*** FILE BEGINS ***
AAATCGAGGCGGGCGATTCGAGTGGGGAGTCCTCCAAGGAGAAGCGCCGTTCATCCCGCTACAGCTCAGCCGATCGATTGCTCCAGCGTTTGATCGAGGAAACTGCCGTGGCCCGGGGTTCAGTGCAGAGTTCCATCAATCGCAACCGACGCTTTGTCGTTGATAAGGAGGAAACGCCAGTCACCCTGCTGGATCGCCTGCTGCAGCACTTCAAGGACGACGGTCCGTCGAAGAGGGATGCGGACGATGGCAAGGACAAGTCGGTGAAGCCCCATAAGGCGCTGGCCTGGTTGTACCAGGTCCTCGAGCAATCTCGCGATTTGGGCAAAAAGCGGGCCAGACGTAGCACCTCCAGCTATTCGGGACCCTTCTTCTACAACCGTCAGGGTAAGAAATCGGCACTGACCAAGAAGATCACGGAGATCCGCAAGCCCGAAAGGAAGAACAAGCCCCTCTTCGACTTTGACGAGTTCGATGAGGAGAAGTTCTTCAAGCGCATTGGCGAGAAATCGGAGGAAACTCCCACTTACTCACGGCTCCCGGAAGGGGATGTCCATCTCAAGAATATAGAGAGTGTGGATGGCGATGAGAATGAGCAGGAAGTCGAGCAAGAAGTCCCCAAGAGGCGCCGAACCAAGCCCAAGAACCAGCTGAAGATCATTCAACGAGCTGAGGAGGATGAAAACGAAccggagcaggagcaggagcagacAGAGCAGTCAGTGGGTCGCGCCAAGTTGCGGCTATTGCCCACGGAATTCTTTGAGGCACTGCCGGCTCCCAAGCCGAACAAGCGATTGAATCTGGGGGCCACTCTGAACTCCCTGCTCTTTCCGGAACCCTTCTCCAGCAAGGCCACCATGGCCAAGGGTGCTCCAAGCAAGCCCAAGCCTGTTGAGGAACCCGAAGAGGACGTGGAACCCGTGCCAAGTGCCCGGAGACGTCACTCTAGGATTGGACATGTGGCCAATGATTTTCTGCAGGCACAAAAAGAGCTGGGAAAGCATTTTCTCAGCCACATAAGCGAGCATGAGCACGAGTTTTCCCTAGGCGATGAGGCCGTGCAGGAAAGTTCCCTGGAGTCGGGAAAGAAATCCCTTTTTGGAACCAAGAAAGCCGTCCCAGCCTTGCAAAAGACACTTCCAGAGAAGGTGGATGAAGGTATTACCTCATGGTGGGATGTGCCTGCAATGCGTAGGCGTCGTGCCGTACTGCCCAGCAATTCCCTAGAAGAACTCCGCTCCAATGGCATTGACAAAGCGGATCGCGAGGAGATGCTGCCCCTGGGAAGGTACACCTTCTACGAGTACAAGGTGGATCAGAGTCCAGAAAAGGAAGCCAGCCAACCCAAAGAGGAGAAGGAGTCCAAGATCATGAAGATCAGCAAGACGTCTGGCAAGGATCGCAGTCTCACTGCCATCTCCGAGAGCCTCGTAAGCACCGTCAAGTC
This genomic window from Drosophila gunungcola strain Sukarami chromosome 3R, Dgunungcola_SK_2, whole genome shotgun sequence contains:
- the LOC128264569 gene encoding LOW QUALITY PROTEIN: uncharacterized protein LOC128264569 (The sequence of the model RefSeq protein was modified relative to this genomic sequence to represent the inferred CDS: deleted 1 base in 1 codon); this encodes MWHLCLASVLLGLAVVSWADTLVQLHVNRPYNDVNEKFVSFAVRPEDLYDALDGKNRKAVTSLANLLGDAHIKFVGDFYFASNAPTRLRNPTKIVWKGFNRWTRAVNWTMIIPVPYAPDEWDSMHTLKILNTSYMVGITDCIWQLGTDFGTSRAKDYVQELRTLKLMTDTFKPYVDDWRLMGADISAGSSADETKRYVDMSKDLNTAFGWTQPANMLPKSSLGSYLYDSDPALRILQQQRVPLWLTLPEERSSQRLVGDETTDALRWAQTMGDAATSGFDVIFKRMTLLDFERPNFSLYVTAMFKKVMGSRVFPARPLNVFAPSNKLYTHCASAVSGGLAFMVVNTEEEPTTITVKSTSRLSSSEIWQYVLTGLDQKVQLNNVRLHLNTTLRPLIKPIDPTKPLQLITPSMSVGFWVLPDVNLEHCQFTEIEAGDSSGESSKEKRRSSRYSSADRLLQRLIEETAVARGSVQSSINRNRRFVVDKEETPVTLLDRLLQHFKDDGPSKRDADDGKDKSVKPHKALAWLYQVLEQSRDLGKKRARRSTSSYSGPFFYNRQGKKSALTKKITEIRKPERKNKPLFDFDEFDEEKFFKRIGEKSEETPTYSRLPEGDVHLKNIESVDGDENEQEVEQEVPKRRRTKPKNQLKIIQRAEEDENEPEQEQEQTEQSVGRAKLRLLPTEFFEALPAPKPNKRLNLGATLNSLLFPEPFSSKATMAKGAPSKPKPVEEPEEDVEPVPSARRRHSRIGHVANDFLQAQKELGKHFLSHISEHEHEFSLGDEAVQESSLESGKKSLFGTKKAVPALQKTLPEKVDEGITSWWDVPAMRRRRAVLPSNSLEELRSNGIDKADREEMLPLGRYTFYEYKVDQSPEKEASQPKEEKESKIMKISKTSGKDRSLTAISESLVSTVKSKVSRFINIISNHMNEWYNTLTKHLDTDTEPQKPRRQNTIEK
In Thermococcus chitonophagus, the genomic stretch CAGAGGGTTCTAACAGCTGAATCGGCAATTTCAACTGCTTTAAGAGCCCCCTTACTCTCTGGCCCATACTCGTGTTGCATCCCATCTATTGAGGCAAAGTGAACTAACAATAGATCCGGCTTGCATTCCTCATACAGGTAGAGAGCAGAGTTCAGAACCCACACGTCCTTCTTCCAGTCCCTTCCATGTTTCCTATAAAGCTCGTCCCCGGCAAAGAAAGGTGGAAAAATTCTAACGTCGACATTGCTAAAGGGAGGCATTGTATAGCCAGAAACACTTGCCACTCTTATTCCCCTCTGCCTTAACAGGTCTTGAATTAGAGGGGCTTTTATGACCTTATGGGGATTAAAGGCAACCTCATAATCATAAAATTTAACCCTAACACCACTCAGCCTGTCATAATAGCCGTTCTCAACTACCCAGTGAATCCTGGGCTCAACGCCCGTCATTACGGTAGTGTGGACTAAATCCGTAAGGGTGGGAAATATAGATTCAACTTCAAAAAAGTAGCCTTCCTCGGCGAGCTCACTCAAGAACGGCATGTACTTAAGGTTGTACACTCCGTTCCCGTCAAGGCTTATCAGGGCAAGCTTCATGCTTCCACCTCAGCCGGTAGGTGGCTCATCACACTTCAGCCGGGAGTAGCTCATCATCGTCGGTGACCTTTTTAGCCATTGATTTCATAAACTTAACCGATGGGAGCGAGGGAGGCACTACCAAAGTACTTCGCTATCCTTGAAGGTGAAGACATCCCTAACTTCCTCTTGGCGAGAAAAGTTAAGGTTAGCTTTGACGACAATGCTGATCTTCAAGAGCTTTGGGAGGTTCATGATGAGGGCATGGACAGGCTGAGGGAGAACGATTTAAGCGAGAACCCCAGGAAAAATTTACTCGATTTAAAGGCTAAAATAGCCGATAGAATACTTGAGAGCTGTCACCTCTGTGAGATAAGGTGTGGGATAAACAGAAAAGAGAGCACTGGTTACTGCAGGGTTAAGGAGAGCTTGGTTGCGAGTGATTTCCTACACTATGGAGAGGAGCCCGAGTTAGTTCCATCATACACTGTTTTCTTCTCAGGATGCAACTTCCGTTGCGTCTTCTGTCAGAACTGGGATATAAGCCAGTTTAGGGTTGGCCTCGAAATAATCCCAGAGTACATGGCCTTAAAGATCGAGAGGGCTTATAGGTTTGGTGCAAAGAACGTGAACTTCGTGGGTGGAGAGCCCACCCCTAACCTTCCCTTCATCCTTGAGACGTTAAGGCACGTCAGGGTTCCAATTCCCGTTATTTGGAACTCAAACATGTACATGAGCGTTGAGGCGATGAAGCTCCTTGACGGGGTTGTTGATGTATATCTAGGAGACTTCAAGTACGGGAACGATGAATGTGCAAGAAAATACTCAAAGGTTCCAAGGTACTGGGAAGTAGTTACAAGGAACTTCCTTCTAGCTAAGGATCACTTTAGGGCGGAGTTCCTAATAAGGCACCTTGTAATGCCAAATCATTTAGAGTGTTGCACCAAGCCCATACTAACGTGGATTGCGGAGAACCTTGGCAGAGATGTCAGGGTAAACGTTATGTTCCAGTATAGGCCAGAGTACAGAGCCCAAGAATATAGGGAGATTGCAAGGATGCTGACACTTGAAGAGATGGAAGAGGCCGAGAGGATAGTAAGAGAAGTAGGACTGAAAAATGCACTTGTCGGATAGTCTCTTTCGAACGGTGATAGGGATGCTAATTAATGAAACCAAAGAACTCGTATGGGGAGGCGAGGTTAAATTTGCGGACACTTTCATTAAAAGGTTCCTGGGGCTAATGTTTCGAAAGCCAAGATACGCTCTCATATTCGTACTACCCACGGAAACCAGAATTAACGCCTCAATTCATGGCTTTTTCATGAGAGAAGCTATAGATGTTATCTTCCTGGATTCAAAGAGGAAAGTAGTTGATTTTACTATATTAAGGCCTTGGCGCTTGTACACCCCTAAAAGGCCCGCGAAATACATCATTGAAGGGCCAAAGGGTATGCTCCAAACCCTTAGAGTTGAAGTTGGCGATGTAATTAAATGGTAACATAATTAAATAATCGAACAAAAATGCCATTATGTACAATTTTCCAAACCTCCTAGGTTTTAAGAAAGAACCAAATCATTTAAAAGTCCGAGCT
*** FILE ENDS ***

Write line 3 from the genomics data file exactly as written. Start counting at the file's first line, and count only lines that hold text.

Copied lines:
- the LOC128264569 gene encoding LOW QUALITY PROTEIN: uncharacterized protein LOC128264569 (The sequence of the model RefSeq protein was modified relative to this genomic sequence to represent the inferred CDS: deleted 1 base in 1 codon); this encodes MWHLCLASVLLGLAVVSWADTLVQLHVNRPYNDVNEKFVSFAVRPEDLYDALDGKNRKAVTSLANLLGDAHIKFVGDFYFASNAPTRLRNPTKIVWKGFNRWTRAVNWTMIIPVPYAPDEWDSMHTLKILNTSYMVGITDCIWQLGTDFGTSRAKDYVQELRTLKLMTDTFKPYVDDWRLMGADISAGSSADETKRYVDMSKDLNTAFGWTQPANMLPKSSLGSYLYDSDPALRILQQQRVPLWLTLPEERSSQRLVGDETTDALRWAQTMGDAATSGFDVIFKRMTLLDFERPNFSLYVTAMFKKVMGSRVFPARPLNVFAPSNKLYTHCASAVSGGLAFMVVNTEEEPTTITVKSTSRLSSSEIWQYVLTGLDQKVQLNNVRLHLNTTLRPLIKPIDPTKPLQLITPSMSVGFWVLPDVNLEHCQFTEIEAGDSSGESSKEKRRSSRYSSADRLLQRLIEETAVARGSVQSSINRNRRFVVDKEETPVTLLDRLLQHFKDDGPSKRDADDGKDKSVKPHKALAWLYQVLEQSRDLGKKRARRSTSSYSGPFFYNRQGKKSALTKKITEIRKPERKNKPLFDFDEFDEEKFFKRIGEKSEETPTYSRLPEGDVHLKNIESVDGDENEQEVEQEVPKRRRTKPKNQLKIIQRAEEDENEPEQEQEQTEQSVGRAKLRLLPTEFFEALPAPKPNKRLNLGATLNSLLFPEPFSSKATMAKGAPSKPKPVEEPEEDVEPVPSARRRHSRIGHVANDFLQAQKELGKHFLSHISEHEHEFSLGDEAVQESSLESGKKSLFGTKKAVPALQKTLPEKVDEGITSWWDVPAMRRRRAVLPSNSLEELRSNGIDKADREEMLPLGRYTFYEYKVDQSPEKEASQPKEEKESKIMKISKTSGKDRSLTAISESLVSTVKSKVSRFINIISNHMNEWYNTLTKHLDTDTEPQKPRRQNTIEK